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Re: TESTING! Elements and Principles of Design (I took them)


From: Jacqueline Smith (jsmith_at_TeacherArtExchange)
Date: Thu Nov 27 2003 - 07:29:05 PST

I thought the tests were easy, but I have a strong color theory and
design background so I teach that quite comprehesively. I'm going to
try the tests on my students. The only problem I foresee is that I call
the third group of colors "tertiary" while the tests refer to them
as "intermediate" I prefer the word tertiary because it means third,
which is perfect after primary and secondary (first and second) I think
intermediate sounds to the kids like some not-quite-a-color, but they
haven't said that.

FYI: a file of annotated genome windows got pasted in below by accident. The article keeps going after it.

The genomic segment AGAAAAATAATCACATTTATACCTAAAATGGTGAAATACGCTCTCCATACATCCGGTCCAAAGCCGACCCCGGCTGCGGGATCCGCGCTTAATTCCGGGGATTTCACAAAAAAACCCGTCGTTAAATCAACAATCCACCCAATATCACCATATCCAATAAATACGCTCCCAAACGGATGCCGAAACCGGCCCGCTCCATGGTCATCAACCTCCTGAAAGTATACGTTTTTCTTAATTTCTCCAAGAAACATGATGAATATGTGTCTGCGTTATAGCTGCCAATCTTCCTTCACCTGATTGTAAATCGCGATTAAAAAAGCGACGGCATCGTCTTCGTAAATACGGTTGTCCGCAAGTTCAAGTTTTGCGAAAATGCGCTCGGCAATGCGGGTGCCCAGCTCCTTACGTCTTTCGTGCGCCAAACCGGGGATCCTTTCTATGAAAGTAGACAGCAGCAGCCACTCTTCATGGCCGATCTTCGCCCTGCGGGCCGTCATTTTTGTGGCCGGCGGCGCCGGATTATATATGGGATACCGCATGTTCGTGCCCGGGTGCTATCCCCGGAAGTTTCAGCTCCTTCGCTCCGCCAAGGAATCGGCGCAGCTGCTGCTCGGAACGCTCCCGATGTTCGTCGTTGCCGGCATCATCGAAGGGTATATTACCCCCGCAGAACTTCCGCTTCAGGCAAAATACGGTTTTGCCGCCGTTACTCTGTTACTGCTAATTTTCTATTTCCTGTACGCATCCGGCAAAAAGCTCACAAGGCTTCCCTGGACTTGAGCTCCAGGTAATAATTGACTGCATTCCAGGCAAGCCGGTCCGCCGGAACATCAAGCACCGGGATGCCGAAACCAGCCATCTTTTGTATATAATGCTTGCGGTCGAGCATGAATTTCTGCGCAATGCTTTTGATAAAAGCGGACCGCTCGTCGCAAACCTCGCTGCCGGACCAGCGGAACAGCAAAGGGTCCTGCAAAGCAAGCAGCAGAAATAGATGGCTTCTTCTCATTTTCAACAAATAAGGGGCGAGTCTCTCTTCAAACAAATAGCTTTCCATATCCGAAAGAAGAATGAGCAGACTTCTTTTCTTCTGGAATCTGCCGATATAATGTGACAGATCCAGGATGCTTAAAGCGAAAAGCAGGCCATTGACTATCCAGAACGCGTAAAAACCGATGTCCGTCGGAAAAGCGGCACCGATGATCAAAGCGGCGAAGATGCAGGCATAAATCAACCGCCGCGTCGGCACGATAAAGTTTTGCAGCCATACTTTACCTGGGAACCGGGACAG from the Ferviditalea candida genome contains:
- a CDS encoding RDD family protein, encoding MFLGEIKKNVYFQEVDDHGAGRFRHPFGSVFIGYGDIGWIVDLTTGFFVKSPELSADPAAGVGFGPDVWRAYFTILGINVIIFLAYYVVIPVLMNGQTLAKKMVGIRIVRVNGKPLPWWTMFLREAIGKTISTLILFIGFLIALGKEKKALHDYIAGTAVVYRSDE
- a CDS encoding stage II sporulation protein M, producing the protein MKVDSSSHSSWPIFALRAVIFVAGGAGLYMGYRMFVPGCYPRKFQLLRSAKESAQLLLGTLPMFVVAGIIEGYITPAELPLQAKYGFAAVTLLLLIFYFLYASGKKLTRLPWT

I think on the test that refers to artworks it might be better to have
the student identify HOW the element or principle is used, since most
are used in every artwork to different degrees. Like saying which
element is used for making the brightly colored areas on a Mondrian-
shape (a little simplistic, but you get the idea)
Also, I have a hard time in my classes with testing non-readers (or low-
level). I have more special-ed than regular ed and so many just can't
read. I try to make the question wording simple and easy, but figuring
the solution more challenging. I have figured out that the non-readers
can think, but they have to rely on information they have HEARD in
class a lot to answer ever the simplist of question. It does make the
testing a real challenge. I do art history kind of test where they have
to identify artworks, the time period, the artists, and what things
make a particular style and how to tell one from the next without
regard to the subject matter specifically. My modified test is so easy
you can take it without even looking at the artworks- I make my own
children take it. I haven't found much of a compromise. I've been
thinking about a comparison which artwork best illustates
sucessful use of symmetrical (formal) balance? and so on.